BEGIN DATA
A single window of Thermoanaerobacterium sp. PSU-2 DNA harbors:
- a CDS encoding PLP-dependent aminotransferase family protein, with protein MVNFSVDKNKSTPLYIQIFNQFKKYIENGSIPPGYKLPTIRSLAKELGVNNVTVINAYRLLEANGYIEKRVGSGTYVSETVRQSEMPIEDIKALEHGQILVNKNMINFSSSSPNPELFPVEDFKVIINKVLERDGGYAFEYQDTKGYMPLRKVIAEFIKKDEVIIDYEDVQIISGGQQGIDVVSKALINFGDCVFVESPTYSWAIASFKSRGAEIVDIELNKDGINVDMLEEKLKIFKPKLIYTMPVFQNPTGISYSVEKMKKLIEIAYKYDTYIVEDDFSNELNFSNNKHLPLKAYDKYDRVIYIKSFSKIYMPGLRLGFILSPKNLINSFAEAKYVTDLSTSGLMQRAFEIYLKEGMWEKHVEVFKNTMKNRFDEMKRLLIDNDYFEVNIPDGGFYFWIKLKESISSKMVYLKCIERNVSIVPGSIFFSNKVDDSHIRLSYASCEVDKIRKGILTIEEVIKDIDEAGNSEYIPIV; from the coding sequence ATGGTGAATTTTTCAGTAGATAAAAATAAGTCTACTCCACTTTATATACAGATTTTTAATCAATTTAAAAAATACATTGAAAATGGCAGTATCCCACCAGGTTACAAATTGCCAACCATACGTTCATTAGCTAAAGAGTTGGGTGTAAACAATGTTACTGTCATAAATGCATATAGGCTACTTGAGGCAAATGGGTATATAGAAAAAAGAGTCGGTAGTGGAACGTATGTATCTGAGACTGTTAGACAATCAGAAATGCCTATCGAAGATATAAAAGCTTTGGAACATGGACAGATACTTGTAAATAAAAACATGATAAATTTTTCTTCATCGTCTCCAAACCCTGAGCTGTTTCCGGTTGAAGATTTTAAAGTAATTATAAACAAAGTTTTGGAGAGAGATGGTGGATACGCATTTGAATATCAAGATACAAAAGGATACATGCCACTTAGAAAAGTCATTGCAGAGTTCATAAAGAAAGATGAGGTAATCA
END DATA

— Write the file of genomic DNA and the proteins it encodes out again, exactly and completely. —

A single window of Thermoanaerobacterium sp. PSU-2 DNA harbors:
- a CDS encoding PLP-dependent aminotransferase family protein, with protein MVNFSVDKNKSTPLYIQIFNQFKKYIENGSIPPGYKLPTIRSLAKELGVNNVTVINAYRLLEANGYIEKRVGSGTYVSETVRQSEMPIEDIKALEHGQILVNKNMINFSSSSPNPELFPVEDFKVIINKVLERDGGYAFEYQDTKGYMPLRKVIAEFIKKDEVIIDYEDVQIISGGQQGIDVVSKALINFGDCVFVESPTYSWAIASFKSRGAEIVDIELNKDGINVDMLEEKLKIFKPKLIYTMPVFQNPTGISYSVEKMKKLIEIAYKYDTYIVEDDFSNELNFSNNKHLPLKAYDKYDRVIYIKSFSKIYMPGLRLGFILSPKNLINSFAEAKYVTDLSTSGLMQRAFEIYLKEGMWEKHVEVFKNTMKNRFDEMKRLLIDNDYFEVNIPDGGFYFWIKLKESISSKMVYLKCIERNVSIVPGSIFFSNKVDDSHIRLSYASCEVDKIRKGILTIEEVIKDIDEAGNSEYIPIV; from the coding sequence ATGGTGAATTTTTCAGTAGATAAAAATAAGTCTACTCCACTTTATATACAGATTTTTAATCAATTTAAAAAATACATTGAAAATGGCAGTATCCCACCAGGTTACAAATTGCCAACCATACGTTCATTAGCTAAAGAGTTGGGTGTAAACAATGTTACTGTCATAAATGCATATAGGCTACTTGAGGCAAATGGGTATATAGAAAAAAGAGTCGGTAGTGGAACGTATGTATCTGAGACTGTTAGACAATCAGAAATGCCTATCGAAGATATAAAAGCTTTGGAACATGGACAGATACTTGTAAATAAAAACATGATAAATTTTTCTTCATCGTCTCCAAACCCTGAGCTGTTTCCGGTTGAAGATTTTAAAGTAATTATAAACAAAGTTTTGGAGAGAGATGGTGGATACGCATTTGAATATCAAGATACAAAAGGATACATGCCACTTAGAAAAGTCATTGCAGAGTTCATAAAGAAAGATGAGGTAATCA